September is National Recovery Month. Sponsored by the Substance Abuse and Mental Health Services Administration (SAMHSA), Recovery Month is a time to increase awareness and understanding of mental health and substance use disorders and celebrate people living in recovery.
More than 20 million Americans are currently in recovery from addiction, which is something to celebrate! Tragically, however, more than 20 million more Americans are currently facing addiction.
Have you ever wondered why some people become addicted to alcohol and drugs, while others don’t?
Many people believe those who are addicted to substances simply lack moral principles or willpower, and make the conscious choice to continue to use. The truth is more complicated, however. While people may initially choose to use alcohol and other drugs, the brain changes over time from repeated drug use. These changes severely impact our kids’ self-control and hinders their ability to stop using.
Just like any other disease, vulnerability to addiction is different for each person. No single factor determines if someone will become addicted to substances or not. What we do know is that the more risk factors a person has, the greater the likelihood for abuse and addiction. On the flip side, the probability for substance abuse and addiction decreases in people who possess more protective factors.
Risk factors include:
- Aggressive behavior in childhood
- Lack of parental supervision
- Poor social skills
- Drug experimentation
- Availability of drugs at school
- Community poverty
Protective factors include:
- Good self-control
- Parental monitoring and support
- Positive relationships
- Academic know how
- School anti-drug policies
- Neighborhood pride
According to the National Institute on Drug Abuse (NIDA), risk and protective factors are further broken down as either environmental or biological. Environmental risk and protective factors pertain to conditions at home, school and in the neighborhood. Biological risk and protective factors, meanwhile, are related to a person’s genes, their stage of development, gender and ethnicity.
Environmental: A child’s home environment, for example, is crucial in determining risk. Children are much more likely to experience drug problems themselves if their parents or older family members abuse alcohol or drugs or are engaged in criminal behavior. Friends and peers also matter greatly, especially during adolescence. A drug-using peer can influence even those without other risk factors to try drugs for the first time. Academic failure or poor social skills can also increase a child’s risk for using and becoming addicted.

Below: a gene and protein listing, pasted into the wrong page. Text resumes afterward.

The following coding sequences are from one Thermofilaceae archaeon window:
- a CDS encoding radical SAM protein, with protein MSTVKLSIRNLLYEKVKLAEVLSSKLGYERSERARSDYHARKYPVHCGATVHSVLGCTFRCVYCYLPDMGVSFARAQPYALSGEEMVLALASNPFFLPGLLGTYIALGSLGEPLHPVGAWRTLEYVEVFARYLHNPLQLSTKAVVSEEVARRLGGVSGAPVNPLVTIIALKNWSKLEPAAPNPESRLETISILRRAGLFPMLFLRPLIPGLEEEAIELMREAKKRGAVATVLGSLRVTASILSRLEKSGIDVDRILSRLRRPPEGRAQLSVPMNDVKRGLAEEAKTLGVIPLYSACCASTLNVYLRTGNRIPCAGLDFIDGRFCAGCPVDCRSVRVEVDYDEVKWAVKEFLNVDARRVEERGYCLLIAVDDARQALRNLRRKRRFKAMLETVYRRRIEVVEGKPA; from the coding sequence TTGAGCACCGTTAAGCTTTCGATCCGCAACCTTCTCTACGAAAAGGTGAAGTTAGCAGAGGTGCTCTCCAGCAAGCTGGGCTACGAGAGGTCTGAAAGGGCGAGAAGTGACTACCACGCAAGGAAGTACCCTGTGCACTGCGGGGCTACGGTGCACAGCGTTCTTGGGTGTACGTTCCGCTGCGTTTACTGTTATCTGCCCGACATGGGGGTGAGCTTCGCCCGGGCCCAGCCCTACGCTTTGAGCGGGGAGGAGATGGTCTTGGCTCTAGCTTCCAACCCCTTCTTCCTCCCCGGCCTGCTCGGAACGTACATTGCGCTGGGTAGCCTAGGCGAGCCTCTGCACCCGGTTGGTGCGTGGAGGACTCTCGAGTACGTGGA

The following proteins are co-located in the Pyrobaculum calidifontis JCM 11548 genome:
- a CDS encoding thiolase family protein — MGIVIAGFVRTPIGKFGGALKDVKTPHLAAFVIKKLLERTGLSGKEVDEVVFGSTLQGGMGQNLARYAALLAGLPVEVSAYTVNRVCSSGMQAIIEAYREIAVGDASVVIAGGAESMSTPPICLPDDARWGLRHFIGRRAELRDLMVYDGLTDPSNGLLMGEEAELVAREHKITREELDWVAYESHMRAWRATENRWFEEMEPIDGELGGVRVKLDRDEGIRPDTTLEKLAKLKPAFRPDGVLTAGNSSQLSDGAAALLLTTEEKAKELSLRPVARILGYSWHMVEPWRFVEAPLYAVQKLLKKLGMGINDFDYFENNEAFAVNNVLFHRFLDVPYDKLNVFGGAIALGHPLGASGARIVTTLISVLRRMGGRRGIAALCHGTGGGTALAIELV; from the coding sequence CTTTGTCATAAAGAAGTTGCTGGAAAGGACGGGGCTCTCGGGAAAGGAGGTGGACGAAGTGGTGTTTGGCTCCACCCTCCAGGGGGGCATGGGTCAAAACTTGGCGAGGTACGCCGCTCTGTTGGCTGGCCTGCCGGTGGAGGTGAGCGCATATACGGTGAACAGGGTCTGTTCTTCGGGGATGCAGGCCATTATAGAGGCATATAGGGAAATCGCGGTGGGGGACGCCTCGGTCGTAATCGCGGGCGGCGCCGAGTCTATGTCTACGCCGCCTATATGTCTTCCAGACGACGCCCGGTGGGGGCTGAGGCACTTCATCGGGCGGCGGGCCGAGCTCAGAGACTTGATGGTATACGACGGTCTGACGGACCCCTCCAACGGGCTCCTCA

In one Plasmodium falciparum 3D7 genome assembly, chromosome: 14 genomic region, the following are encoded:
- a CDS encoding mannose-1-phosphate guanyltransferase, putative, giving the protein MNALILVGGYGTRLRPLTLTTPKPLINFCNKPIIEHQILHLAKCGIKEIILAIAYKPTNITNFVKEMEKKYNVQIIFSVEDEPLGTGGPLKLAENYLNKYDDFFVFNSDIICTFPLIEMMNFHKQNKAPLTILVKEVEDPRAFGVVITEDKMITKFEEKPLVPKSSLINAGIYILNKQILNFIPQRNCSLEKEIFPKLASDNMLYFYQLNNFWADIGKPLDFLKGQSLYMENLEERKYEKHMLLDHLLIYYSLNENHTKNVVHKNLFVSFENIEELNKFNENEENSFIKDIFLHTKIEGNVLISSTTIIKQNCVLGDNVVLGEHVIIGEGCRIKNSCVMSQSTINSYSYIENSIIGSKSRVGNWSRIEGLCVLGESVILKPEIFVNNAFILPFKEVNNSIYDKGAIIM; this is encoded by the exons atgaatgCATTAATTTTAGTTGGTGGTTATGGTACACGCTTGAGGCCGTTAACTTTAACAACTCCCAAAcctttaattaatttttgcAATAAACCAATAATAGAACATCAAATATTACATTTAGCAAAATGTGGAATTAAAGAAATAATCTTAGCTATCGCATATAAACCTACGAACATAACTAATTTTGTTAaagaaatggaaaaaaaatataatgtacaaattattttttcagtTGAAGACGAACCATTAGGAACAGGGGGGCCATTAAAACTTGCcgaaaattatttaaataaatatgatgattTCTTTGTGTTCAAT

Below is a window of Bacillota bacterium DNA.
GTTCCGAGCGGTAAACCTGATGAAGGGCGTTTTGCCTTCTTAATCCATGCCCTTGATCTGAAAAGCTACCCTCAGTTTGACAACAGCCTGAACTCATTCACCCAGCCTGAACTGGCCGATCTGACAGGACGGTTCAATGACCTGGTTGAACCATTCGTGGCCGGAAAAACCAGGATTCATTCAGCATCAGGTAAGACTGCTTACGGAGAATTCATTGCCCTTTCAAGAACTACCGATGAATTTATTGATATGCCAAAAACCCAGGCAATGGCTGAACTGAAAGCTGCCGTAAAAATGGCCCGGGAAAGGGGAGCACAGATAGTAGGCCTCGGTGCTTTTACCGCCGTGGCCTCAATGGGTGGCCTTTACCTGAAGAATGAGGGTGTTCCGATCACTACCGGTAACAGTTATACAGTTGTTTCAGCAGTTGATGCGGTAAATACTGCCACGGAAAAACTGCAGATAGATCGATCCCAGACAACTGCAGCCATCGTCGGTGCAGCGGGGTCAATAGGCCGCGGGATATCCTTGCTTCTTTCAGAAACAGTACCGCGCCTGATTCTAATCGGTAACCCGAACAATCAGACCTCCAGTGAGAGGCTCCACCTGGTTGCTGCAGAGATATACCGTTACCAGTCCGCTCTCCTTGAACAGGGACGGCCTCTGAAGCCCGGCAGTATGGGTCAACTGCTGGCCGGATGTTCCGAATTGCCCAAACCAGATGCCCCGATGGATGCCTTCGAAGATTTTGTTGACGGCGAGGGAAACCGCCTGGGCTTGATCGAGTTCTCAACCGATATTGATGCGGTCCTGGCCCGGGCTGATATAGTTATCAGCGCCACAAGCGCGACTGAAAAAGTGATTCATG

Biological: According to the National Council on Alcoholism and Drug Dependence (NCADD), a family history of drug use or addiction is the single most reliable indicator for risk of future alcohol or drug dependence. A family history of mental health problems also increases one’s risk.
A person’s age of first use is another critical factor in determining one’s risk for addiction. The earlier the onset of drinking, smoking, or using other drugs, the greater the likelihood for addiction later in life.
It is important that parents and other caregivers KNOW! that every child is at risk for substance use. It is also important to keep in mind that family history does not determine one’s destination; and that awareness is the first step toward prevention.
Addiction is harmful and destructive to not only the individuals using but their family and friends as well. However, the message SAMHSA wants people to hear is that addiction is a treatable disease. Prevention works, treatment is effective, and people can and do recover.
If you, your child or other loved one needs help, here are some resources to get you started:
National Institute on Drug Abuse’s (NIDA’s) What to Do If Your Teen or Young Adult Has a Problem with Drugs provides parents of teens and young adults with information on how to identify and handle possible drug misuse situations.
National Institute on Drug Abuse’s (NIDA’s) What to Do If Your Adult Friend or Loved One Has a Problem with Drugs includes a list of the warning signs of drug misuse as well as resources and information to help someone who might have a drug use problem.
Learn how to get your drug abuse prevention conversation started at StartTalking.Ohio.Gov.
Sign-up for Know! parent tips.
Return to the Ohio Department of Education’s Start Talking! webpage.
Sources: National Council on Alcoholism and Drug Dependence: Definition of Recovery. National Institute on Drug Abuse: Drugs, Brains, and Behavior: The Science of Addiction. Substance Abuse and Mental Health Services Administration: Recovery Month Toolkit, 2018.